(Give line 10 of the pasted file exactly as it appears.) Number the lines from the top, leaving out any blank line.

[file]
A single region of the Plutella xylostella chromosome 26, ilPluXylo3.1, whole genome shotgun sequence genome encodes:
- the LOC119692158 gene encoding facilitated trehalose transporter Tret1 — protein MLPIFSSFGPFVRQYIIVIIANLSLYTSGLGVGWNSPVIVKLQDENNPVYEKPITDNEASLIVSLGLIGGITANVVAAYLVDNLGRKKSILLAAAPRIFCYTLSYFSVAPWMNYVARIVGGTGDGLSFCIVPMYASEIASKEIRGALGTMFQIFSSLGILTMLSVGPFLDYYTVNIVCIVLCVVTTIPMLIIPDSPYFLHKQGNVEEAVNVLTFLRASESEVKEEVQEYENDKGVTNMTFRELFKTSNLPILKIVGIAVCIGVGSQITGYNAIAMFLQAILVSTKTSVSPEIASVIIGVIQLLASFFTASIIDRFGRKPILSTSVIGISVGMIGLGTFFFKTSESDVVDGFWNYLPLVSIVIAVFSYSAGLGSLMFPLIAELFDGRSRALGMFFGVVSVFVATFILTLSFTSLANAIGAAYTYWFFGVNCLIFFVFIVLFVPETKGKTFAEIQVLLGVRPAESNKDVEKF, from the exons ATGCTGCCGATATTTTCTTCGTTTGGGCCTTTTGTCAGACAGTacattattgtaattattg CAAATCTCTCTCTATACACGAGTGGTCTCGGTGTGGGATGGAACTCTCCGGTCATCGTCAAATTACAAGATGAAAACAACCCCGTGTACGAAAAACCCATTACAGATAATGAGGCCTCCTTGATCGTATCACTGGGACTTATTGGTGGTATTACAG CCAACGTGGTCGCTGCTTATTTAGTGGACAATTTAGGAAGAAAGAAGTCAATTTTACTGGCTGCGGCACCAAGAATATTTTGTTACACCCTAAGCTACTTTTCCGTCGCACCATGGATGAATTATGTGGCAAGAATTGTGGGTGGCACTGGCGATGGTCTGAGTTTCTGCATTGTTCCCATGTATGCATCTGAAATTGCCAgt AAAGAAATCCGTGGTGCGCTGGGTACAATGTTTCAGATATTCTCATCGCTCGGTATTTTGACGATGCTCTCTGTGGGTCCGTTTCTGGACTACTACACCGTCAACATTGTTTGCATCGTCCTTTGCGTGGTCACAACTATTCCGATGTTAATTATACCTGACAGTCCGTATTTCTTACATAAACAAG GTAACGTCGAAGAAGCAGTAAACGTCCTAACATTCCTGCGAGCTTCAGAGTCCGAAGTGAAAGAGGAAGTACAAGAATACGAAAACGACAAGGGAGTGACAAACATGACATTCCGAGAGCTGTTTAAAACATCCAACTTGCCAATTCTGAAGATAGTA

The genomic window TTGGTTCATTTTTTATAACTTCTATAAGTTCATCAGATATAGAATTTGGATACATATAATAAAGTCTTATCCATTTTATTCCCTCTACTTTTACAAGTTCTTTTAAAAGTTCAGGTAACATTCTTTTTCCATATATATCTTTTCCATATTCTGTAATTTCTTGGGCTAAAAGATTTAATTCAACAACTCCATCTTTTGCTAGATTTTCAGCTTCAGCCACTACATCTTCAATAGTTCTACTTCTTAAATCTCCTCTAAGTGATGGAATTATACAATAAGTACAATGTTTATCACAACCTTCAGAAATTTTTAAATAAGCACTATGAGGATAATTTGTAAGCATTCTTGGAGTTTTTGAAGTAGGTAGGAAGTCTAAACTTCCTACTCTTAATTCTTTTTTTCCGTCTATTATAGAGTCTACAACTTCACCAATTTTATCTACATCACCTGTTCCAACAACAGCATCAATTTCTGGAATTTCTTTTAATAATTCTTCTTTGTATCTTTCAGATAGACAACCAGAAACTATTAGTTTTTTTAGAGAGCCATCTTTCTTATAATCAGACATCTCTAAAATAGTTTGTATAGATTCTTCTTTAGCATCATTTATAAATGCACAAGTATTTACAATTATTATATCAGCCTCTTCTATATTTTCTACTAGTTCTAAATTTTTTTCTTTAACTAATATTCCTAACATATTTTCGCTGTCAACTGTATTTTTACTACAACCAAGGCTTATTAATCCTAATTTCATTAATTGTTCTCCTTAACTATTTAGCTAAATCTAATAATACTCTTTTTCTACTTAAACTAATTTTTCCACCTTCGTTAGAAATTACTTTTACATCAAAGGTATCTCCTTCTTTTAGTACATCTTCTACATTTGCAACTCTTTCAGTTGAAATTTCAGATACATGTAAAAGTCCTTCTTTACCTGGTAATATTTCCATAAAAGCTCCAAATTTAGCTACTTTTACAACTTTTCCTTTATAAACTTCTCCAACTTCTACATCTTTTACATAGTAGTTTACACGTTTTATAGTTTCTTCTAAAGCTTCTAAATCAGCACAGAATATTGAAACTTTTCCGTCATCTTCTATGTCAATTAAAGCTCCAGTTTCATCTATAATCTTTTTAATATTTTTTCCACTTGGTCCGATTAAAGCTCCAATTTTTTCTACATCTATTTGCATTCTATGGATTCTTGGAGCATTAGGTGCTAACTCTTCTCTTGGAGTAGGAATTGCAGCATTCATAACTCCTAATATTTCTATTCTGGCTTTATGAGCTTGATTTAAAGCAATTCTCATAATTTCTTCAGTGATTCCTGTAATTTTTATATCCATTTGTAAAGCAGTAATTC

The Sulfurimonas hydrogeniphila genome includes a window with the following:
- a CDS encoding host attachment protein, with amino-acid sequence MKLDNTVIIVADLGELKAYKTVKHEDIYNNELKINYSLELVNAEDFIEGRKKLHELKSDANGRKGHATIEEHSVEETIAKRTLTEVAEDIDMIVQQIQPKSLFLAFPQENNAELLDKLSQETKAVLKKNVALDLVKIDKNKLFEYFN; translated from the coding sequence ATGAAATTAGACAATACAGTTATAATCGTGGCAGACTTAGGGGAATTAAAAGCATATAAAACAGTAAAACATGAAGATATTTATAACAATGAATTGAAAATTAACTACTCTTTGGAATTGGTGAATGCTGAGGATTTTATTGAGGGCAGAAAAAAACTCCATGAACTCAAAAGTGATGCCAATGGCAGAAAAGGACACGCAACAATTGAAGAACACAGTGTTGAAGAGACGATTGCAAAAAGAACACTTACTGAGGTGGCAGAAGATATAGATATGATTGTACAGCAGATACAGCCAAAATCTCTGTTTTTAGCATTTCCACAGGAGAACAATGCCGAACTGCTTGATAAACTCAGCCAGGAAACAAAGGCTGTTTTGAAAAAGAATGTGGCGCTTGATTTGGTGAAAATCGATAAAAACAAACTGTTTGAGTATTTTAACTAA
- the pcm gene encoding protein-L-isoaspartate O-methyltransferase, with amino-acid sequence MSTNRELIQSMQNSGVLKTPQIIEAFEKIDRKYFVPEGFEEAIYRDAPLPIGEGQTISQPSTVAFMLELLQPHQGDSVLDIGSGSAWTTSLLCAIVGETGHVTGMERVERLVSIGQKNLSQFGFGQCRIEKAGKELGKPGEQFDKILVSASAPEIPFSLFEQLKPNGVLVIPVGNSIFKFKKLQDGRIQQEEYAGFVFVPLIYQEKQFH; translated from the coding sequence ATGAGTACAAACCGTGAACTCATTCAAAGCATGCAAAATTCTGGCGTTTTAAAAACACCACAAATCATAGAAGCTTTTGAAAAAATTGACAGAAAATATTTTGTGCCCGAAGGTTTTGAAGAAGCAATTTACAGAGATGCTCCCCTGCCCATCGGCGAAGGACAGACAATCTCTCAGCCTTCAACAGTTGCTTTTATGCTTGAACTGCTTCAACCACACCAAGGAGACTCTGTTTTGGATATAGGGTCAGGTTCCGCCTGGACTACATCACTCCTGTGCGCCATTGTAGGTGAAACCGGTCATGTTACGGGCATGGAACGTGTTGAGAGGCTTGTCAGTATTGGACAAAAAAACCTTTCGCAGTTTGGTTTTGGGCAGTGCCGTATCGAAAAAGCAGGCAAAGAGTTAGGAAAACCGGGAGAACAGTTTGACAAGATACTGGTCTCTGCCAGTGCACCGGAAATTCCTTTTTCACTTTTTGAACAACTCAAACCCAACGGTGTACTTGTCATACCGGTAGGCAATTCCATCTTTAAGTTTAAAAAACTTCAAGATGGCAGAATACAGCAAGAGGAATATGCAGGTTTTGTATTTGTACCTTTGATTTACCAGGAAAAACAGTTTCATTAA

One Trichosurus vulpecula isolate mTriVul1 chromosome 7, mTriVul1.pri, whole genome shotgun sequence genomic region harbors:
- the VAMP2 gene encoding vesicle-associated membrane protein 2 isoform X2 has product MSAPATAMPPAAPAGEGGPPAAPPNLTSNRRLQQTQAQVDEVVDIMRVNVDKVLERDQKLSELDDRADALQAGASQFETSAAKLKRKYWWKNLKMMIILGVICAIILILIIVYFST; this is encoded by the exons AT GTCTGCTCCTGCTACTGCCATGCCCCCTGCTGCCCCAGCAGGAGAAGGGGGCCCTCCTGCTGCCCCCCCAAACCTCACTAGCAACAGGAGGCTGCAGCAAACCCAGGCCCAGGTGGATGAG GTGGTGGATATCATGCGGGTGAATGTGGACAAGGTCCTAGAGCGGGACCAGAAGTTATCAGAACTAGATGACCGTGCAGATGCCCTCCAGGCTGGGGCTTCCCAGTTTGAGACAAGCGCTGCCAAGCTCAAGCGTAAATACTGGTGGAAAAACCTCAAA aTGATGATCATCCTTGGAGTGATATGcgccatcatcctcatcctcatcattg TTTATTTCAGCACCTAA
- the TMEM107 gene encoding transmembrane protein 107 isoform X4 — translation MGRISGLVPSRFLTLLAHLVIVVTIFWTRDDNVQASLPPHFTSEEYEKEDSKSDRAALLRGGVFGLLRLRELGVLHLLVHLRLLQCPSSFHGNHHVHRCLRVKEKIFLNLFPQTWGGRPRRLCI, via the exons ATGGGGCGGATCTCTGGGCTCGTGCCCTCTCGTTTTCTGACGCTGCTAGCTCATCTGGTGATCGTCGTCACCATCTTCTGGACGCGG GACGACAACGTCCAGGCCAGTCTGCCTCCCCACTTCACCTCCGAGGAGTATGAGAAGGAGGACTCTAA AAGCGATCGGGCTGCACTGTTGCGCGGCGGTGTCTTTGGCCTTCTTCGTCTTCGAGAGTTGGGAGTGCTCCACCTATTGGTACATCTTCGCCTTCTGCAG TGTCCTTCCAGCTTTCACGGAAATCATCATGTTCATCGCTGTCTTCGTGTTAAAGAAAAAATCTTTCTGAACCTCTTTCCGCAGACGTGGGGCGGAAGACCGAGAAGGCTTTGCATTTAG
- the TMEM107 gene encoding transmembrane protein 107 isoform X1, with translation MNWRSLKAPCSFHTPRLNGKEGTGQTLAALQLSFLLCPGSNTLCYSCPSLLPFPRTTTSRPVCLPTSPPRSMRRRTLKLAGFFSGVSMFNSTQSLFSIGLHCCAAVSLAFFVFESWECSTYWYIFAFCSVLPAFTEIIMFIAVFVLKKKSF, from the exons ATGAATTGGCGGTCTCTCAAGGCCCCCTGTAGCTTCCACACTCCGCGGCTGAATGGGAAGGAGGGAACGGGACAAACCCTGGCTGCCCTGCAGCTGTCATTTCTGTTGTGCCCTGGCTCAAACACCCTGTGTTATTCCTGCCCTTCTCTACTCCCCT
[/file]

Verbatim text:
- the TMEM107 gene encoding transmembrane protein 107 isoform X1, with translation MNWRSLKAPCSFHTPRLNGKEGTGQTLAALQLSFLLCPGSNTLCYSCPSLLPFPRTTTSRPVCLPTSPPRSMRRRTLKLAGFFSGVSMFNSTQSLFSIGLHCCAAVSLAFFVFESWECSTYWYIFAFCSVLPAFTEIIMFIAVFVLKKKSF, from the exons ATGAATTGGCGGTCTCTCAAGGCCCCCTGTAGCTTCCACACTCCGCGGCTGAATGGGAAGGAGGGAACGGGACAAACCCTGGCTGCCCTGCAGCTGTCATTTCTGTTGTGCCCTGGCTCAAACACCCTGTGTTATTCCTGCCCTTCTCTACTCCCCT